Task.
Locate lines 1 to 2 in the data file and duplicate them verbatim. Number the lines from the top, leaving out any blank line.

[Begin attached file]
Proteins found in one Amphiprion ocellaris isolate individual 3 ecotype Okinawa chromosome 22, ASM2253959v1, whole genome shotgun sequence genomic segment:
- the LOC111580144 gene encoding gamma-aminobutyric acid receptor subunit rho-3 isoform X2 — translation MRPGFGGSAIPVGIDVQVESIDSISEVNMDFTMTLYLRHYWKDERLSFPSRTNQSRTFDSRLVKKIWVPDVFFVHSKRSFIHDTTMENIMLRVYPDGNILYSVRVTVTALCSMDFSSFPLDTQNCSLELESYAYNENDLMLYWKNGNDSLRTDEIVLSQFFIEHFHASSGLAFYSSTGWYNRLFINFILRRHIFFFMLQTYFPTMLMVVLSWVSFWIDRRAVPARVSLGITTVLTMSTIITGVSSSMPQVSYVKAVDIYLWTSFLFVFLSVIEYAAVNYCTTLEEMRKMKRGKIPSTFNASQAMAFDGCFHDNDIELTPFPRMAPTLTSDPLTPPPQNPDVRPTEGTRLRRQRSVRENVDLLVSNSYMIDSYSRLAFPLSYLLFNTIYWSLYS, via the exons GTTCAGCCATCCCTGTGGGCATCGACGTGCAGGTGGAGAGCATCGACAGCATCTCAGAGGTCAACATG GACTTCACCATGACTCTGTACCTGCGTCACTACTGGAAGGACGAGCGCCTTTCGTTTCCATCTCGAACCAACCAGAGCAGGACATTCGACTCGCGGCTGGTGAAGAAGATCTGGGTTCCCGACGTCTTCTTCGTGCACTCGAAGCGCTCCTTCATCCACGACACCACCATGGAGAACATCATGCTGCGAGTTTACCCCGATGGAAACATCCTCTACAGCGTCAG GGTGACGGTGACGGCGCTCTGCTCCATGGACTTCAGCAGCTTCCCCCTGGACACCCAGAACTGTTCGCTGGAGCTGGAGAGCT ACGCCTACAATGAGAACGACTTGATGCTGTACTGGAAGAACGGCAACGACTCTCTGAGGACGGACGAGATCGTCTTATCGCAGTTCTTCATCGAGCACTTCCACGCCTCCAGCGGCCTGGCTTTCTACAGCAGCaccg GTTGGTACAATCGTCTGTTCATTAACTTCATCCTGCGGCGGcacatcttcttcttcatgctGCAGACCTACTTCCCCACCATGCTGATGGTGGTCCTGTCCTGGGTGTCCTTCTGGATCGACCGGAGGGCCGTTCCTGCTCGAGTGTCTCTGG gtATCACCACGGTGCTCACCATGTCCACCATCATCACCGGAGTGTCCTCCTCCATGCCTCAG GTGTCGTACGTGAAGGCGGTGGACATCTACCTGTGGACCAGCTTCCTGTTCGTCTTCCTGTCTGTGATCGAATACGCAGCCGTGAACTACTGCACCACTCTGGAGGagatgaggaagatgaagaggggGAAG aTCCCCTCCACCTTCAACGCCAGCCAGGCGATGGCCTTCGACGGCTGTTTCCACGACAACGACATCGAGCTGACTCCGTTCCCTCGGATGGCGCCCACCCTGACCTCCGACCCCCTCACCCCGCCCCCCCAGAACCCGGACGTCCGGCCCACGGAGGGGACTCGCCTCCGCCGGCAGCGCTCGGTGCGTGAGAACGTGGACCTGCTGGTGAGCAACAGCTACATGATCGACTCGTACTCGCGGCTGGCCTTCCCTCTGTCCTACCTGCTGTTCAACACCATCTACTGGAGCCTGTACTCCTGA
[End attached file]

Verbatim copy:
Proteins found in one Amphiprion ocellaris isolate individual 3 ecotype Okinawa chromosome 22, ASM2253959v1, whole genome shotgun sequence genomic segment:
- the LOC111580144 gene encoding gamma-aminobutyric acid receptor subunit rho-3 isoform X2 — translation MRPGFGGSAIPVGIDVQVESIDSISEVNMDFTMTLYLRHYWKDERLSFPSRTNQSRTFDSRLVKKIWVPDVFFVHSKRSFIHDTTMENIMLRVYPDGNILYSVRVTVTALCSMDFSSFPLDTQNCSLELESYAYNENDLMLYWKNGNDSLRTDEIVLSQFFIEHFHASSGLAFYSSTGWYNRLFINFILRRHIFFFMLQTYFPTMLMVVLSWVSFWIDRRAVPARVSLGITTVLTMSTIITGVSSSMPQVSYVKAVDIYLWTSFLFVFLSVIEYAAVNYCTTLEEMRKMKRGKIPSTFNASQAMAFDGCFHDNDIELTPFPRMAPTLTSDPLTPPPQNPDVRPTEGTRLRRQRSVRENVDLLVSNSYMIDSYSRLAFPLSYLLFNTIYWSLYS, via the exons GTTCAGCCATCCCTGTGGGCATCGACGTGCAGGTGGAGAGCATCGACAGCATCTCAGAGGTCAACATG GACTTCACCATGACTCTGTACCTGCGTCACTACTGGAAGGACGAGCGCCTTTCGTTTCCATCTCGAACCAACCAGAGCAGGACATTCGACTCGCGGCTGGTGAAGAAGATCTGGGTTCCCGACGTCTTCTTCGTGCACTCGAAGCGCTCCTTCATCCACGACACCACCATGGAGAACATCATGCTGCGAGTTTACCCCGATGGAAACATCCTCTACAGCGTCAG GGTGACGGTGACGGCGCTCTGCTCCATGGACTTCAGCAGCTTCCCCCTGGACACCCAGAACTGTTCGCTGGAGCTGGAGAGCT ACGCCTACAATGAGAACGACTTGATGCTGTACTGGAAGAACGGCAACGACTCTCTGAGGACGGACGAGATCGTCTTATCGCAGTTCTTCATCGAGCACTTCCACGCCTCCAGCGGCCTGGCTTTCTACAGCAGCaccg GTTGGTACAATCGTCTGTTCATTAACTTCATCCTGCGGCGGcacatcttcttcttcatgctGCAGACCTACTTCCCCACCATGCTGATGGTGGTCCTGTCCTGGGTGTCCTTCTGGATCGACCGGAGGGCCGTTCCTGCTCGAGTGTCTCTGG gtATCACCACGGTGCTCACCATGTCCACCATCATCACCGGAGTGTCCTCCTCCATGCCTCAG GTGTCGTACGTGAAGGCGGTGGACATCTACCTGTGGACCAGCTTCCTGTTCGTCTTCCTGTCTGTGATCGAATACGCAGCCGTGAACTACTGCACCACTCTGGAGGagatgaggaagatgaagaggggGAAG aTCCCCTCCACCTTCAACGCCAGCCAGGCGATGGCCTTCGACGGCTGTTTCCACGACAACGACATCGAGCTGACTCCGTTCCCTCGGATGGCGCCCACCCTGACCTCCGACCCCCTCACCCCGCCCCCCCAGAACCCGGACGTCCGGCCCACGGAGGGGACTCGCCTCCGCCGGCAGCGCTCGGTGCGTGAGAACGTGGACCTGCTGGTGAGCAACAGCTACATGATCGACTCGTACTCGCGGCTGGCCTTCCCTCTGTCCTACCTGCTGTTCAACACCATCTACTGGAGCCTGTACTCCTGA